Sony itself is no slouch when it comes to making computers and chips. But what attracts IBM and Toshiba is the PlayStation video-game player, Sony's hottest-selling new product ever. Some pundits point to the launch of Sony's PlayStation2 two years ago as a turning point signaling the end of PC domination of the semiconductor industry. Indeed, the explosive growth of video games is what finally prodded even Microsoft to scrub its old PC-centered view of the world. Last November, it unveiled its own video-game console, called Xbox (see BW Online Special Report, 12/13/01, "The Game Boom").
Blunting Microsoft's deep-pockets competition is one reason for the new IBM-Sony-Toshiba collaboration. To bolster Sony's No. 1 spot in video games, the trio will spend perhaps a half-billion dollars over the next four years to perfect manufacturing methods for a new breed of chips that already are under development by the three cohorts.
BRAINY NETWORK. Thirteen months ago, they teamed up to design what they termed a supercomputer-on-a-chip. Code-named Cell, it will mimic neural cells' ability to interoperate over the brain's network. Cell could turn Sony's PlayStation3, a network-centric upgrade coming around 2004, into a potent multimedia communications system.
PlayStation3 isn't the only target. The IBM-Sony-Toshiba team has decided to go for broke. The latest deal, says Bijan Davari, an IBM Fellow and a technology vice-president at IBM Microelectronics, "is aimed at everything from handheld devices to mainframe computers."
Actually, that decision should come as no surprise. With the size of transistors and circuit lines continuing to shrink, more and more functions are getting stuffed onto each sliver of silicon. By the middle of the decade, many consumer products will consist of only one chip. By decade's end, only large systems like mainframes and aircraft avionics may need more than a single chip.
SYSTEMS ON A CHIP. In this emerging era, the chip will be the product, lacking only software and a housing. That signals "a change to the whole landscape of the chip industry," Davari says.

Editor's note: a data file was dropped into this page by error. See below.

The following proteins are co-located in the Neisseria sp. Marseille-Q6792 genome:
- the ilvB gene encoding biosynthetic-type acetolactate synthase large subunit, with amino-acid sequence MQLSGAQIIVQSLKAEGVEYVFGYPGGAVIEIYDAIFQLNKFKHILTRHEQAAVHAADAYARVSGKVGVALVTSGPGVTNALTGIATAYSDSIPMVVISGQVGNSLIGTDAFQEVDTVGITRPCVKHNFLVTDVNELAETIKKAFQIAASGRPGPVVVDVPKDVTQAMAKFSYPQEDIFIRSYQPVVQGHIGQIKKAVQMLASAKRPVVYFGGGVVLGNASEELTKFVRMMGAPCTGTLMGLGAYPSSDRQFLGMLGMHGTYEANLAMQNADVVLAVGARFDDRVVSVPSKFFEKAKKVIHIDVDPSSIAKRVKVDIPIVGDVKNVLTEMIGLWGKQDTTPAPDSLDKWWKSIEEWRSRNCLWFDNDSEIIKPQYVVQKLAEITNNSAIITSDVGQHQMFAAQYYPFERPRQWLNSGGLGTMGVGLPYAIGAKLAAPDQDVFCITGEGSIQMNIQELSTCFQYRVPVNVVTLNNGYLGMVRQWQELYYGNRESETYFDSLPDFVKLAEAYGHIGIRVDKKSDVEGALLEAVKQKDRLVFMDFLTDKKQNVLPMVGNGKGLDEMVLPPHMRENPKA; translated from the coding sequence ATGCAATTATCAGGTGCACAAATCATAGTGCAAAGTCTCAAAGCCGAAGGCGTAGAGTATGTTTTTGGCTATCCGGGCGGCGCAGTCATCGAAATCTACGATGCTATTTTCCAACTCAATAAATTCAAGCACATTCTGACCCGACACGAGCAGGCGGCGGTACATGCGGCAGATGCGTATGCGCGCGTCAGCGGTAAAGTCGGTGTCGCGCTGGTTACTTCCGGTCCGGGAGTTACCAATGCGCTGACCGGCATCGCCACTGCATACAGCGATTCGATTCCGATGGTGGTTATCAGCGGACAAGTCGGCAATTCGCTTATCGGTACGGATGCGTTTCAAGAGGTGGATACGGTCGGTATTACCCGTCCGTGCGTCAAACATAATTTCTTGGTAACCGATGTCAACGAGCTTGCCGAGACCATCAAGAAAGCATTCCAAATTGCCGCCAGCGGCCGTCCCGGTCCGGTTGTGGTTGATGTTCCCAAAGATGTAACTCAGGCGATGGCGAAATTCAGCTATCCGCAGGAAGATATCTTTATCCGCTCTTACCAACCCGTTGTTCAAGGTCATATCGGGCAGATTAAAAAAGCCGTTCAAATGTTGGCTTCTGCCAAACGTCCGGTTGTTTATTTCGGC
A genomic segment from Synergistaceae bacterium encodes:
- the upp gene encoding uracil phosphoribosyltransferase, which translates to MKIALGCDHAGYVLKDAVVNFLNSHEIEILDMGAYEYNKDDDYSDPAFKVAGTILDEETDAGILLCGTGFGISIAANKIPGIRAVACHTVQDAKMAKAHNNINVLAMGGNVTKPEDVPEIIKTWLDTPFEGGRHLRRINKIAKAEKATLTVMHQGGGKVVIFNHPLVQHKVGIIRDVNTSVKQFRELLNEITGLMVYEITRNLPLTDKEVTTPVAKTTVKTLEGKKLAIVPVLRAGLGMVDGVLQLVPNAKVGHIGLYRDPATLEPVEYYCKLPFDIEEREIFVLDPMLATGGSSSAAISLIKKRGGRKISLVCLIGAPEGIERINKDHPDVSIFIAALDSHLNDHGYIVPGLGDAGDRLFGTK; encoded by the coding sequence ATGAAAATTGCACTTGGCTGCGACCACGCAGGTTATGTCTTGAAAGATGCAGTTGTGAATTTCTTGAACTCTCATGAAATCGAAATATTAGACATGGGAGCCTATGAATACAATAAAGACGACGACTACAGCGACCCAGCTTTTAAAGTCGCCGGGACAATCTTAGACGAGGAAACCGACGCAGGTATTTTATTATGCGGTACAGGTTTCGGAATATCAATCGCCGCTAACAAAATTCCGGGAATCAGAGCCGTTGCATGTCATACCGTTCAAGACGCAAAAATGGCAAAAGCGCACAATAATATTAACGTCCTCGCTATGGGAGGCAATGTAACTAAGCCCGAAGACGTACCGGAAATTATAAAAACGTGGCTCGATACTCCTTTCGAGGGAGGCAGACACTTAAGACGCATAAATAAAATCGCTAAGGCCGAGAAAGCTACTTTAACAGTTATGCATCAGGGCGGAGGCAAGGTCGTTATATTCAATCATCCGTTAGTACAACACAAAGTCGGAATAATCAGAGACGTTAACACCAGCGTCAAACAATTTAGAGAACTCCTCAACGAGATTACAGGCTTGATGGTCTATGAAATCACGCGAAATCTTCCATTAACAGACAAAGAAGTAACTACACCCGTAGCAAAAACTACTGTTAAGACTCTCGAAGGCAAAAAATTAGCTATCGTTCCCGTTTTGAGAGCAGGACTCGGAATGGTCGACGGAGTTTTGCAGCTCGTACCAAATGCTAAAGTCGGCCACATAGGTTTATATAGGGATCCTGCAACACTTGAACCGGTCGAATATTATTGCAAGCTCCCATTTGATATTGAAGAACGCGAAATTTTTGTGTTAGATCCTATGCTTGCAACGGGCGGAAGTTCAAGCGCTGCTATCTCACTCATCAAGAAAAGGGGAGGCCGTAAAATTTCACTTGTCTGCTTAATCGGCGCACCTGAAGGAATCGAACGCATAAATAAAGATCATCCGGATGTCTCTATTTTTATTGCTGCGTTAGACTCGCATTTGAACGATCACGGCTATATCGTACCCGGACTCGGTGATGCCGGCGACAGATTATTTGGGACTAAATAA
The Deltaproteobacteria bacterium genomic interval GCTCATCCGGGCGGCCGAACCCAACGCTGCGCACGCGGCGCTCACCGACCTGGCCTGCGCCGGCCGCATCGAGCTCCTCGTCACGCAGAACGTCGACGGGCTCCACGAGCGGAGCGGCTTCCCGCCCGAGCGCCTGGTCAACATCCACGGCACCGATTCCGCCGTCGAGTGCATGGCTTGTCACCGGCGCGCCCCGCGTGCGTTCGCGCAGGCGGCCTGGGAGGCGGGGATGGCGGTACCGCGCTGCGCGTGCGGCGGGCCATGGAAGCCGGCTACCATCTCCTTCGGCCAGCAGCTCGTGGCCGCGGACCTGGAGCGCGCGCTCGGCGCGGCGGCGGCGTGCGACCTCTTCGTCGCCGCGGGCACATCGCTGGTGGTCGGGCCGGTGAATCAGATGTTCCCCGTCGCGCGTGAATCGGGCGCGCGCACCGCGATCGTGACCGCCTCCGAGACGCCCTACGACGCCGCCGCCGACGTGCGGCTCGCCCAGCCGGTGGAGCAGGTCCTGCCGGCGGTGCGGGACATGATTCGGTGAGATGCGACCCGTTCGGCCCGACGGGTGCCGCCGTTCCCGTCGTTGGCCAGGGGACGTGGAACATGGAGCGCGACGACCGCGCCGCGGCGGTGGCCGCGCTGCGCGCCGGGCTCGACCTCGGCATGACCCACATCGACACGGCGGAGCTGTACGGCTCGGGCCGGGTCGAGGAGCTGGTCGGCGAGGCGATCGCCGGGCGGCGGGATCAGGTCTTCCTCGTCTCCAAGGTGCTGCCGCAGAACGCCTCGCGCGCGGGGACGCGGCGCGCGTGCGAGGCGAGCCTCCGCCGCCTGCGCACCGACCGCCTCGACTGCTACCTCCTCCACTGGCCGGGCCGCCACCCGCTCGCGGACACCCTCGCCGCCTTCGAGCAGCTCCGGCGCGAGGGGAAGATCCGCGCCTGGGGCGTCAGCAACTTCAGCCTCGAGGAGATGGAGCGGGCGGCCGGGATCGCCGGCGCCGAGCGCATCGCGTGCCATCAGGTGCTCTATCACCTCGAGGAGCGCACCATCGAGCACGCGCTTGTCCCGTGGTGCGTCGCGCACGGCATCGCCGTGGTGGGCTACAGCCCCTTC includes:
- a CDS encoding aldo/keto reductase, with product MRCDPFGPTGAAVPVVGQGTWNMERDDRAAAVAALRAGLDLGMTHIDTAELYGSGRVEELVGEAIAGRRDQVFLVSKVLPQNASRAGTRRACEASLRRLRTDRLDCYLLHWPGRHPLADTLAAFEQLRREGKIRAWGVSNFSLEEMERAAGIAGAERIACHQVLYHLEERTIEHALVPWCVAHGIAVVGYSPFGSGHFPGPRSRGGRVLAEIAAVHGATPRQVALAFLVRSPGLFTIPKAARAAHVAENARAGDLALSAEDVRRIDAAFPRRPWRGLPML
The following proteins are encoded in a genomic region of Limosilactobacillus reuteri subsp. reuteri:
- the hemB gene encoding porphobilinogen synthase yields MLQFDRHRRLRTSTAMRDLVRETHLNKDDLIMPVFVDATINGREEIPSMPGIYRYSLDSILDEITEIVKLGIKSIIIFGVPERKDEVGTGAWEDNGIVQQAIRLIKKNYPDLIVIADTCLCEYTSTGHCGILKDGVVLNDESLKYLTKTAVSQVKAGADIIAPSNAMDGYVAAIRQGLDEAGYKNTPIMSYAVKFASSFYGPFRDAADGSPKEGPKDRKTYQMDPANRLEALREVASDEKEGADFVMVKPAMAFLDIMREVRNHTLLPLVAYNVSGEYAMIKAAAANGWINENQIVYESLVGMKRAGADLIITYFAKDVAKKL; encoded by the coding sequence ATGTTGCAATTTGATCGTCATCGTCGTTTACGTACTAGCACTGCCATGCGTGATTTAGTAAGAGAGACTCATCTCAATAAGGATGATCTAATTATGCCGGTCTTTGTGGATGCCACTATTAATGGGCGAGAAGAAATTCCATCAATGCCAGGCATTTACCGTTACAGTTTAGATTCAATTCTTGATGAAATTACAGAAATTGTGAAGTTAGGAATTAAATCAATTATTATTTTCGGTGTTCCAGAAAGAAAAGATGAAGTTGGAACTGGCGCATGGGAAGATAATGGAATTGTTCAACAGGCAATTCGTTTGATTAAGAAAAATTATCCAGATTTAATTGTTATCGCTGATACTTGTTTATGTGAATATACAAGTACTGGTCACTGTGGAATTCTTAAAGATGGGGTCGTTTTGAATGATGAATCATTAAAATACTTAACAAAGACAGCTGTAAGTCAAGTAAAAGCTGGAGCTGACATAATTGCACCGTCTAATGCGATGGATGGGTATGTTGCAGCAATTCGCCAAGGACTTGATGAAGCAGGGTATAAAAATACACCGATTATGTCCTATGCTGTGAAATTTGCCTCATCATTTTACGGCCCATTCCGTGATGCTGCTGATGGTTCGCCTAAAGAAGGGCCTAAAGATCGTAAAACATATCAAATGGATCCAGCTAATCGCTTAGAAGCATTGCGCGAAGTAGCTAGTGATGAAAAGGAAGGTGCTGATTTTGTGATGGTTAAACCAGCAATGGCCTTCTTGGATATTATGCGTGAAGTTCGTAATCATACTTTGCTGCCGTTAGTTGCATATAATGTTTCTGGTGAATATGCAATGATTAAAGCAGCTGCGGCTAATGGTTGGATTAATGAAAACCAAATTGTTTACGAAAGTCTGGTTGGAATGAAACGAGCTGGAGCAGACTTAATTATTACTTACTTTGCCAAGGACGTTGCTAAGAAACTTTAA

Today, most silicon engineers design generic chips -- microprocessors, memory chips, graphics accelerators, and display controllers -- that their customers mix and match. To create proprietary products and brand-name value, the makers of computers and electronic systems usually add one or more application-specific integrated circuits (ASICs), which they either design themselves or have designed to their precise specifications.
With system-on-chip technology, all of those disparate skills have to be combined -- and virtually no company can boast of having best-practice expertise in everything from chip design to consumer marketing. For chipmakers, the challenge will be especially daunting. Each chip must be designed from the get-go with input from consumer-savvy engineers and marketers who know the requirements for success in that particular consumer market.
"THEY'RE A MUST." IBM's contributions to the joint effort will focus on the chip technologies developed for its mainframes and servers. These include copper wires and silicon-on-insulator (SOI) fabrication methods. Using copper instead of aluminum for the vanishingly small wires on chips reduces their resistivity, which brings two benefits: Signals zip through the wires faster, and their passage generates less heat. SOI essentially does the same for transistors.
By preventing electrons from leaking into the bulk silicon substrate, transistors switch on and off faster and need less power, meaning less heat. These technologies will be vital for consumer products in the system-on-chip future, Davari insists. "They're a must -- you have to have them."
It's easy to understand why. The world's leading chipmakers soon will start to shrink the width of circuit lines to 90 nanometers, from the 130 nm now used on leading-edge chips. The thinner lines should begin appearing on chips in 2004, according to the technology road map from Sematech, the semiconductor industry consortium in Austin, Tex. Around 2007 or 2008, 65-nm lines should emerge. "As we go from 130 to 90 to 65, the number of transistors will double with each of those cranks," Davari notes.
COOL HAND. Today's chips can get as hot as frying pans, and twice as many transistors might generate enough heat to melt the circuitry. "So we have to reduce the power consumption to keep the heat level flat," he says.
This will be "really difficult," Davari admits. It will take all the power-saving innovations IBM has pioneered -- and then some. Big Blue has a few ideas for new breakthroughs, but it's keeping those cards close to its vest. When the time comes to ante up for the system-on-a-chip poker game, the combined knowhow of IBM, Sony, and Toshiba could be a tough hand to beat. By Otis Port in New York